Skip to main content
Lance Lew, coordinating producer for “Asian Pacific America With Robert Handa,” on the show’s set with host Robert Handa. (Photo: Joachim Custodio)

By P.C. Staff

In the U.S. today, there are few Asian American TV programs whose total focus is on the Asian American experience. NBC Bay Area’s “Asian Pacific America With Robert Handa” is unique in this regard and will be producing a program, set to air on Aug. 6 that will highlight all aspects of the Japanese American Citizens League.

“There are few local organizations that support and serve both cultural and community activism with senior and youth participation in this area. That is why this focus on the JACL is an ideal one for discussion on ‘Asian Pacific America With Robert Handa,’” said Lance Lew, NBC Bay Area’s coordinating producer for the show.

“While I was growing up, I always felt the JACL was an organization to serve the Japanese community, but it was not until I became more active with the Enmanji Temple that I truly understood its mission — to provide a voice for the Pan-Asian communities. We are members of the Sonoma County JACL, and my son, Spencer Lew, is currently its youngest board member,” Lew added. “The JACL’s goal is to build their legacy with younger members by giving them a voice to the conversation as they navigate the ever-evolving mission of the organization. I am proud that my family is carrying on this tradition.”

The show will be comprised of four segments focusing on various activities of the JACL. JACL National President Gary Mayeda will be the program’s first guest.

JACL National President Gary Mayeda

“The JACL is honored to be featured in an upcoming episode of ‘Asian Pacific America With Robert Handa.’ With our national headquarters being in San Francisco, viewers will get to know more about our organization and what we strive for. The program will be very timely since we will have just completed our National Convention in Washington, D.C., in July,” Mayeda said.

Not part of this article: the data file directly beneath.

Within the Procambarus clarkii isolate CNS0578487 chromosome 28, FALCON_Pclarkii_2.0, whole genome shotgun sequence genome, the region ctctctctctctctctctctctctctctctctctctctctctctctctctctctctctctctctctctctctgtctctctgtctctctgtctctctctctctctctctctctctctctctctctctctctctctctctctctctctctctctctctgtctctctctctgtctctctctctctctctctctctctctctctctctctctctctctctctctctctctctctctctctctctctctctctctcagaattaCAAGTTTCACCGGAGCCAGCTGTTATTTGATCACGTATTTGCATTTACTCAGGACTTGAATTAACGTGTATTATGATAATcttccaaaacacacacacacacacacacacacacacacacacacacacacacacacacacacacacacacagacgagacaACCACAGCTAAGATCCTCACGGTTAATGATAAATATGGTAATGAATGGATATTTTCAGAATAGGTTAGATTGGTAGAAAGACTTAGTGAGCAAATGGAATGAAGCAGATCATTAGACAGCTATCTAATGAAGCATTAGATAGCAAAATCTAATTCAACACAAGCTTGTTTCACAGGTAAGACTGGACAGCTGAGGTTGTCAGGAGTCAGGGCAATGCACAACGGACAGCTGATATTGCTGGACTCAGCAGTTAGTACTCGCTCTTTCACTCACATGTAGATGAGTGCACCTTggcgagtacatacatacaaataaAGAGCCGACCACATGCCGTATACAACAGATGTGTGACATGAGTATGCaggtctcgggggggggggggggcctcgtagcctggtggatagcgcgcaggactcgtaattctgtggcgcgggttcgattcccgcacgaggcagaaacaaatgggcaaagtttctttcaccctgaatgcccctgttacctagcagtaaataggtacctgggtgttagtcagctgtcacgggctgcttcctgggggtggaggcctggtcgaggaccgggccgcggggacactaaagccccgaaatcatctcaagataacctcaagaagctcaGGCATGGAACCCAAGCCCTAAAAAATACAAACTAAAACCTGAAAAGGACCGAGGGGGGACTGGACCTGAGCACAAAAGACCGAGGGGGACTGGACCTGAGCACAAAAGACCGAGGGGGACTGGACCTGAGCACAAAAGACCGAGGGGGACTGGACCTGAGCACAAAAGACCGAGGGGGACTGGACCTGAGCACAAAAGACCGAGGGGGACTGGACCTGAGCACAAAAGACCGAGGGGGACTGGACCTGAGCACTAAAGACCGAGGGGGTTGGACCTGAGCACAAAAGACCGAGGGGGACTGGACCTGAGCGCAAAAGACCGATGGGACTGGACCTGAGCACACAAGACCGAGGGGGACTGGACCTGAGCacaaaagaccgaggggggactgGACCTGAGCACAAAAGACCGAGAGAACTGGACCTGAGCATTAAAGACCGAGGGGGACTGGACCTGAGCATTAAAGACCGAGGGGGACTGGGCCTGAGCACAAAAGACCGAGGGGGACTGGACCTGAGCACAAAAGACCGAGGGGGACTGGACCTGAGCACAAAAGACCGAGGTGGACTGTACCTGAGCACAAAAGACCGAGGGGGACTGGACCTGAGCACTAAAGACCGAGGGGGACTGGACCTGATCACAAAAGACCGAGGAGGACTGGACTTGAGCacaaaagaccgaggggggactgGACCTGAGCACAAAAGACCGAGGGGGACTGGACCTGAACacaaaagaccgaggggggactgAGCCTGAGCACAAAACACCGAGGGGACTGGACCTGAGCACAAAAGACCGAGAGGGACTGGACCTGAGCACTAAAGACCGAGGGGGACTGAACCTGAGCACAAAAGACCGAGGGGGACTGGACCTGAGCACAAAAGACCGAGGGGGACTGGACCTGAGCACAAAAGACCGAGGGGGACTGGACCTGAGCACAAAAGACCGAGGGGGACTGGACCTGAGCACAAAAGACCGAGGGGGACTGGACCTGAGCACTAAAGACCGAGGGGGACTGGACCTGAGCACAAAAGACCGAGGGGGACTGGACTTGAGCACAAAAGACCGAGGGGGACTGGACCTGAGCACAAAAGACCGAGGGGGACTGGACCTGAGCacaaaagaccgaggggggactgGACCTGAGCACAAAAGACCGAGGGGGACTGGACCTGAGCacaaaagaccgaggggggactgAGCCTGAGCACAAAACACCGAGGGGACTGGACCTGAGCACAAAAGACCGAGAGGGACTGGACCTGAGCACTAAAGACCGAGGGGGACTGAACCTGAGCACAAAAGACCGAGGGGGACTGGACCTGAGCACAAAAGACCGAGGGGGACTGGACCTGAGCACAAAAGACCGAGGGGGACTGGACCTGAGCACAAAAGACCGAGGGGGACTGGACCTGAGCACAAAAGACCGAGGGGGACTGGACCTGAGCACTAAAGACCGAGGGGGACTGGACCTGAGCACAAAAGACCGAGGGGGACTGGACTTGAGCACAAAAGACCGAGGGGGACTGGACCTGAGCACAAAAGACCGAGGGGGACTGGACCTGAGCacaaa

To highlight what local chapters are doing in Northern California, Sonoma County Co-President Mark Hayashi will share its chapter activities.

“The Sonoma County Chapter of the JACL was organized in August of 1934. Today, we continue to expand our involvement in cultural, civil rights and community activities, as well as host a wide range of activities in addition to collaborating with other ethnic, civil and human rights organizations,” Hayashi said. “This will be a wonderful opportunity to share our activities with the program’s audience.”

Amelia Huster will be representing the new generation of JACL members.

“I am really lucky to be able to represent high school youth on the Berkeley JACL board as well as on this program. I am most interested in civil rights advocacy and learning about the JACL’s history of involvement and adding to it. There are so many bright, progressive young people that want their voices to be heard, and it’s critical to put them in places where they can do so effectively,” Huster said.

The final segment of the show will look at the 75th anniversary of the signing of Executive Order 9066 by President Franklin D. Roosevelt. It will also highlight JACL’s collaboration with the Smithsonian National Museum of American History’s “Righting a Wrong:

Japanese Americans and World War II” exhibition in Washington, D.C., with guests Nancy Ukai and Patti Hirahara. The exhibit is set to run through February 2018.

“In October of  2016, the Berkeley JACL presented a ‘Talk Story and Treasures’ program, where we focused on Nikkei artifacts that told tales about the Japanese American incarceration. This event helped raise funds for the current exhibition at the Smithsonian, ‘Righting a Wrong: Japanese Americans and World War II.’ In doing this project and seeing all the wonderful artifacts that people had preserved, I am now working on a new JACS (Japanese American Confinement Sites) grant project titled ‘50 Objects/50 Stories of the American Japanese Incarceration,’ which will show how an object can tell a unique story about this time in history,” said Ukai, who is a Berkeley JACL board member.

Hirahara, a member of the Greater Los Angeles JACL, will be making her second appearance on the show. She will share her perspective on writing the Smithsonian article for the Pacific Citizen, and she will talk about her upcoming presentation at the FDR Presidential Library in Hyde Park, N.Y., in the fall.

“Asian Pacific America With Robert Handa” is a weekly half-hour show covering Asian newsmakers, events, community accolades and youth perspectives.

Currently, it is the only running Asian cultural affairs show on network television in the greater San Francisco Bay Area. It airs Sundays at 5:30 a.m. on NBC Bay Area, channel 11 or cable channel 3, and at 6 p.m. on COZI TV, channel 186.

For more information, visit